Mary Honeyball

Immersed in politics for most of her life, Mary Honeyball spent nearly twenty years as a Member of the European Parliament from 2000 – 2019. She has first-hand knowledge of government, especially the legislative process, and an insider view of the EU/UK Brexit arrangements. Living in and London and having represented the capital in Europe, Mary is well placed to follow important affairs of state as they unfold. She has a range of contacts in the European Union, the Labour Party and beyond.

Mary is an ardent campaigner for women’s rights and served as Vice-Chair of the European Parliament Gender Equality Committee. She authored a ground-breaking report on human trafficking and sexual exploitation which recommended that the buyer of sexual services (almost always a man) should be criminalised not the victim who is invariably female. Mary continues to work to eliminate violence against women. She was a key player in EU measures to ensure there are more women on the boards of top companies. Mary produced the first directory of women Members of the European Parliament and believes there is a strong need for more women in government at all levels.

Mary’s other main interest is cultural policy, especially copyright and intellectual property. She is a member of the Authors’ Licensing and Collecting Society (ALCS) and sits on one of the organisation’s committees. She is also on the board of the UK Coalition for Cultural Diversity (UKCCD). Mary was one of the leading MEPs who ensured that the EU Copyright Directive was adopted by the European Parliament.

Mary is an accomplished media performer having regularly appeared on news and current affairs programmes while an MEP and is a regular contributor to the New European. She has written two books Parliamentary Pioneers – Labour Women MPs 1918 – 1945 and a biography of Dr Edith Summerskill, Edith Summerskill: The Life and Times of a Pioneering Feminist Labour MP.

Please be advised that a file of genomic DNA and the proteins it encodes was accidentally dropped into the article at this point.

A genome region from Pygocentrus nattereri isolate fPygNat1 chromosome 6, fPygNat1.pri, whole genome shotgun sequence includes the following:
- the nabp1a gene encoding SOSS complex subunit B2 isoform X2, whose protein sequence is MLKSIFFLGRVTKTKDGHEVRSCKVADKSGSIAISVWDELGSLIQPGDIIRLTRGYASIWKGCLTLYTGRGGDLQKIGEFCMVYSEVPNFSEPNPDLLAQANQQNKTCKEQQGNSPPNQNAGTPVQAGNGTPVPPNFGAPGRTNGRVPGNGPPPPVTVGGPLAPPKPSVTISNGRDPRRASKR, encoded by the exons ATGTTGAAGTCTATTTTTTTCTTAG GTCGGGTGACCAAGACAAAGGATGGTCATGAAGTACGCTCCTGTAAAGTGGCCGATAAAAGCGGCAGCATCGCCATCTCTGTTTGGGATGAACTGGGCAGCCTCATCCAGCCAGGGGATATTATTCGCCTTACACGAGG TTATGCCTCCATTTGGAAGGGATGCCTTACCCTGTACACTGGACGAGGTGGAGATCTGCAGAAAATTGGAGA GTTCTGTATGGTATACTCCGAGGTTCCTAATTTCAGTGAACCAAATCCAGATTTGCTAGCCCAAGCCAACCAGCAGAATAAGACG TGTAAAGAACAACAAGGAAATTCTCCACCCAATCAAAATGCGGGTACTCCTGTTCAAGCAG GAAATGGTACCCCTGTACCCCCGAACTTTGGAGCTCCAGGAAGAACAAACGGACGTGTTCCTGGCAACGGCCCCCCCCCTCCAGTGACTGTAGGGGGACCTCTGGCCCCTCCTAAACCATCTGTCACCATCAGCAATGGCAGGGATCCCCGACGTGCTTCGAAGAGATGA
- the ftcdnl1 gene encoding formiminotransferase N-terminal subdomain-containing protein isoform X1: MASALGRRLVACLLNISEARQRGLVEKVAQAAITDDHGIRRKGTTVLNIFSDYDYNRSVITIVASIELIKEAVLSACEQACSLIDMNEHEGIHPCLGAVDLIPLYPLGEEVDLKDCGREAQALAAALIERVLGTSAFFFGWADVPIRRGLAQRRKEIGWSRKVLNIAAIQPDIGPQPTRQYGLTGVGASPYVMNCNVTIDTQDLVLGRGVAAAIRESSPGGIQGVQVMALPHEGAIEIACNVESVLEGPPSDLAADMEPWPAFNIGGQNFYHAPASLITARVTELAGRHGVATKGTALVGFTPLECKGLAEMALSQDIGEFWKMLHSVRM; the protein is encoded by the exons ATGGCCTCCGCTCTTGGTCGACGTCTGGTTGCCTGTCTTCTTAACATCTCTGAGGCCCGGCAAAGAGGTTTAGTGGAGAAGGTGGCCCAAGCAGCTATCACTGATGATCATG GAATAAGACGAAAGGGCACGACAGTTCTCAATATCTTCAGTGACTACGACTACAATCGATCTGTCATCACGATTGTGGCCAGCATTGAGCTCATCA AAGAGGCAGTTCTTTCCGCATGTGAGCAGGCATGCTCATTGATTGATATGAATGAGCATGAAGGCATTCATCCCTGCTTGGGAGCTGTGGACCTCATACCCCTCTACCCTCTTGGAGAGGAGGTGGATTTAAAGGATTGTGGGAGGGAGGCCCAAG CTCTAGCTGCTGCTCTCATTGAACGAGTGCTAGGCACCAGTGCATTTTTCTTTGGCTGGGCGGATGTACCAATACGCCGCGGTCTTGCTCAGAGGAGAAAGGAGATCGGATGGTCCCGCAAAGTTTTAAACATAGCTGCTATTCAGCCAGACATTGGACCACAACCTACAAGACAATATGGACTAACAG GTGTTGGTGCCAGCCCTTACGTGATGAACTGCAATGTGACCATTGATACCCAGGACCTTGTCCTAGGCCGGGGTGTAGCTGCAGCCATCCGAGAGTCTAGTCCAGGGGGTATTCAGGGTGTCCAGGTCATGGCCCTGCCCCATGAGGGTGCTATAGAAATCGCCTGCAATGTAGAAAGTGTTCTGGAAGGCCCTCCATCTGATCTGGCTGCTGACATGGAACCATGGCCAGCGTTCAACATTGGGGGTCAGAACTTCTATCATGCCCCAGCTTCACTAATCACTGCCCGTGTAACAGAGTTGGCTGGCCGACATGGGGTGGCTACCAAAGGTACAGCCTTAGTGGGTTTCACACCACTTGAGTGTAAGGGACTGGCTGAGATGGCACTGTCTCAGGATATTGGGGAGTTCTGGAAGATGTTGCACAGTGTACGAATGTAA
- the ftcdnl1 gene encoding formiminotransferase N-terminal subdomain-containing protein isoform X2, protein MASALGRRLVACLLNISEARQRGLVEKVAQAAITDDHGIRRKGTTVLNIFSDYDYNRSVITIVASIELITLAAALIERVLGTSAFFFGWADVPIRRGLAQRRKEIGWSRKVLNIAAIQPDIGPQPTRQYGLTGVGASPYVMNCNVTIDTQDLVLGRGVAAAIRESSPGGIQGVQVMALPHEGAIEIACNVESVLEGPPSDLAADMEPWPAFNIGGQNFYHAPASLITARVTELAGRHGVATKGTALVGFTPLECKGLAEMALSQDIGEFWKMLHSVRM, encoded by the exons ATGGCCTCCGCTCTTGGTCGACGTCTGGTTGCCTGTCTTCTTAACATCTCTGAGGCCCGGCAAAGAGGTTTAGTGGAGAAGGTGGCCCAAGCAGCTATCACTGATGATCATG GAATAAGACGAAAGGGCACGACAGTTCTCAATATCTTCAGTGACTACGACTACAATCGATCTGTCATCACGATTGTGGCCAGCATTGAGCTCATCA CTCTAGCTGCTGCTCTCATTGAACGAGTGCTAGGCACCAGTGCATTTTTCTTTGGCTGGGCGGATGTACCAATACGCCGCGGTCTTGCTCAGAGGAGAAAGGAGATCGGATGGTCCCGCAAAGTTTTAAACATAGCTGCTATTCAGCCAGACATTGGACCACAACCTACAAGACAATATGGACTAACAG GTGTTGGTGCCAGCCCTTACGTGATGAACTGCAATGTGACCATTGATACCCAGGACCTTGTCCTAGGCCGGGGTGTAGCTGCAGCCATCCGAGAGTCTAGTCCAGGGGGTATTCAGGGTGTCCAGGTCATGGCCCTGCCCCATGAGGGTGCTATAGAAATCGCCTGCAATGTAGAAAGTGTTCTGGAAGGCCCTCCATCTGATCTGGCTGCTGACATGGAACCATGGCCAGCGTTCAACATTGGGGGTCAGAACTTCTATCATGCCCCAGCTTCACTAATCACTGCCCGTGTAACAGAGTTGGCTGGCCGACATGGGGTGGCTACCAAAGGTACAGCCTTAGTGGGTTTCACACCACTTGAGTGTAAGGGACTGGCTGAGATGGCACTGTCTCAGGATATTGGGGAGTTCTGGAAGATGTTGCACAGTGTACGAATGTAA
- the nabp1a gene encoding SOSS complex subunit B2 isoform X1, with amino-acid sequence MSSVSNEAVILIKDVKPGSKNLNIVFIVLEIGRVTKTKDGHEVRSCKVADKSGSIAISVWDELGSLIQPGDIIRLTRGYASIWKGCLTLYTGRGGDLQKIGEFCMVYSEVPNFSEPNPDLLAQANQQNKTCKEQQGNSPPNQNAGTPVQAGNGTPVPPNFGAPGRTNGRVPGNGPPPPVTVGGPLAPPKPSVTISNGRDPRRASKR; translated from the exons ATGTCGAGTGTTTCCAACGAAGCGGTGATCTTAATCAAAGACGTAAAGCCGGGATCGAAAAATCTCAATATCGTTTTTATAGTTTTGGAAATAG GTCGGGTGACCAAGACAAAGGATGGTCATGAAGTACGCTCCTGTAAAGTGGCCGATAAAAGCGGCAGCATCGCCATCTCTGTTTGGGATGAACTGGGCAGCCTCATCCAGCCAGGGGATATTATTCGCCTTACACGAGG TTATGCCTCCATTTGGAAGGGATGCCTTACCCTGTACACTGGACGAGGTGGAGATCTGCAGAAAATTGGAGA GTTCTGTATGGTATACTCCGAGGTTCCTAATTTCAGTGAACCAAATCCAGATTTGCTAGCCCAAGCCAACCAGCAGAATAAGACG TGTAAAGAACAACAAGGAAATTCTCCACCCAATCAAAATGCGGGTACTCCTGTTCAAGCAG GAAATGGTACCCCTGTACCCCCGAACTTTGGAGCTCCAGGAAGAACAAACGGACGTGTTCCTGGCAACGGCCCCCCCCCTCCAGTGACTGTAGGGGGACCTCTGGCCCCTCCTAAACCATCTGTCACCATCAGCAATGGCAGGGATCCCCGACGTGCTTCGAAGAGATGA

Books

Edith Summerskill: The Life and Times of a Pioneering Feminist Labour MP

Mary Honeyball

Edith Summerskill was a remarkable politician, feminist, physician, campaigner and writer. At a time when there were few powerful women in public life, Dr Edith, as she was known, served in Clement Attlee’s transformational post-war Labour government and oversaw the National Insurance scheme which solidified the welfare state in Britain.

Here, Mary Honeyball provides the first biography of this remarkable early pioneer for women in politics. Honeyball shows how Edith Summerskill’s direct campaigning was instrumental in promoting women’s causes throughout her life and lays out her remarkable achievements in securing the equal rights of housewives and divorced women over property. This is an uplifting and enlightening account of a forgotten Labour hero.

Parliamentary Pioneers: Labour Women MPs 1918-1945

Mary Honeyball

Parliamentary Pioneers: Labour Women MPs 1918-1945 is a compelling account of the trailblazers who laid the foundations for women having an influential voice in the House of Commons, telling the story of the issues these first MPs championed, the challenges they faced and the lives they led. This doughty group of women, tough and individualistic as they all were, maintained their independence both in their politics and in their personal lives.

The election of Labour women to the House of Commons meant that females representing the working classes now joined their male counterparts in articulating Labour concerns in Parliament, still very much a bastion of Edwardian wealth and privilege. The hallowed Chamber regularly echoed with voices that cared passionately about social issues – issues guaranteed to upset the resident delicate gentlemen not used to such talk.

Told through the prism of key contemporary issues, such as working-class women’s fight for birth control in the 1920s and 30s, this book brings to life the little known history of these first Labour women to sit in the House of Commons. Fair representation for women at Westminster has proved to be a long haul. It was not until the Labour landslide of 1997 that over 100 Labour women were returned to the House of Commons much is owed to the original Parliamentary Pioneers.